Will Not Power On
- Using a multimeter, check the voltage on the main power wire (B+) at the amp. It should be 12 volts when the car is off and 13.8 to 14.4 volts when running.
- The main power wire should be run directly to the battery and fused at the battery positive post.
- Be sure there is voltage on the remote turn-on lead from the radio. It should show 12 volts, with the radio powered on.
- The ground is on a clean metal point near the amplifier.
- If everything tests correctly, check the in-line fuse and amp fuses. If any fuse is bad, replace it and retest the amplifier.
Protection Light Comes On
- Start by troubleshooting for no power (see above).
- Unplug/disconnect speaker wiring from the amp. If the protection light turns off, check all speakers and wiring for possible speaker failure or shorted wiring. Be sure no speaker wire is touching any metal point.
- Check RCA cables. If the RCA cables are grounded, burnt, or pinched, the amp may go into protection or have no sound output. Unplug RCA cables and retest using clean new RCA cables.
- Make sure the amp is turning on, with the above steps.
- Be sure all RCA cables are plugged in properly. Be sure RCA cable are not grounded, burnt, or pinched.
- Check the amp’s crossovers and gain settings. You need to ensure gains are set properly. (See amplifier owner’s manual for gain settings.)
- Check input switching for input/mode switch is in the correct position. (On select amplifiers.)
- Be sure speakers are the correct impedance for your amplifier.
- Check all speakers and speaker wiring for grounded or shorted wires.
Clipping Amp (Amp turns on and off)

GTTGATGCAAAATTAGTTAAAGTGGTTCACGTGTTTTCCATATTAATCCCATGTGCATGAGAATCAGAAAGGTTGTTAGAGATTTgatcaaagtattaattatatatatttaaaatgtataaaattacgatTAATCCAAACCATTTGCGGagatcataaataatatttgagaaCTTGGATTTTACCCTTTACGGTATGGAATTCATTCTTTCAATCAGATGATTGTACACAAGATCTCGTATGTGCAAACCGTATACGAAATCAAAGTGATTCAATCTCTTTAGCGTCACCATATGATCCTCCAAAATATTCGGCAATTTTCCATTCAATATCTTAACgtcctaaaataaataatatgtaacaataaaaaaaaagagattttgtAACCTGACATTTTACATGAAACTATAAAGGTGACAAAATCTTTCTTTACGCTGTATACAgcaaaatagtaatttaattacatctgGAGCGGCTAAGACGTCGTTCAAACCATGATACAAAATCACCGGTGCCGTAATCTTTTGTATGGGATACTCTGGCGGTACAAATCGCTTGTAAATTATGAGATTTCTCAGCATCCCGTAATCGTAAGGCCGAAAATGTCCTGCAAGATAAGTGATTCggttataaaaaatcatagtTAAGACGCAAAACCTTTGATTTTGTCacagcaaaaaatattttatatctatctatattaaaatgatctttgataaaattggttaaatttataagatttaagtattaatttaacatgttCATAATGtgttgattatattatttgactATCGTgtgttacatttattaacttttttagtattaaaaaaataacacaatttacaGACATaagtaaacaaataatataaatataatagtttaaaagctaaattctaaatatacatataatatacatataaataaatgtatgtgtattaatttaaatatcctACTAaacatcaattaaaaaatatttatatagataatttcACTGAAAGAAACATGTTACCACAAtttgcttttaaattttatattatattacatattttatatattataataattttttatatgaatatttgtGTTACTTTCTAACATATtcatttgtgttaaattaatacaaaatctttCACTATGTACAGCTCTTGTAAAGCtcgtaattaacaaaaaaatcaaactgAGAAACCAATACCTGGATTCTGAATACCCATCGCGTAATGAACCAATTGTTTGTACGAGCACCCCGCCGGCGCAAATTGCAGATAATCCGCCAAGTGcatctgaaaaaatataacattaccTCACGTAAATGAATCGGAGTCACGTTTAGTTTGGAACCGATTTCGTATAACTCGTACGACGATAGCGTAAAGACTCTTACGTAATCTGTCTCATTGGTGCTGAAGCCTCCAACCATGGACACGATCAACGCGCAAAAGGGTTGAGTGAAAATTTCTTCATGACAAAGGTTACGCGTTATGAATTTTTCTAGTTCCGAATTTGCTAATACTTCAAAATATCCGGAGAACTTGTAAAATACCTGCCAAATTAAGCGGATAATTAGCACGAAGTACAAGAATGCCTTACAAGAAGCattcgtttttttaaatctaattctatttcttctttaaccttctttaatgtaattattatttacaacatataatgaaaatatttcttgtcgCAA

- Clipping is caused by not enough current (amperage) to run the amplifier. Amplifiers main power lead should connect directly to the battery. Grounds should be on a clean metal surface close to the amplifier. Or poor or failing speakers or speaker connections.
- Test the main power wire running to the battery to be sure there is no voltage drop at the amplifier. (Testing at the battery and then at the amp should show the same voltages during use.)
- Unplug the speaker wires and continue playing sound. The power, ground and RCA cables should still be connected. If it stops clipping, one of the speakers is shorting out or your wire is burnt.
- If the amp continues after disconnecting the speaker wire, you must check the ground connection. It might have come loose.
Hearing Engine Whine. Typically, this can be caused by a bad ground or faulty RCA cables.
- Be sure your amplifier is grounded by itself to a clean metal point that is free of paint near the amplifier.
- Do not run the RCAs along with the power or ground wires.
- Check the airflow to the amp.
- Examine the wiring. Ensure that the subwoofers and speakers are wired together with an impedance that the amp remains stable with.
- Check the amp voltage while playing. If it goes below 12 volts, you do not have enough power, which forces the amp to work harder.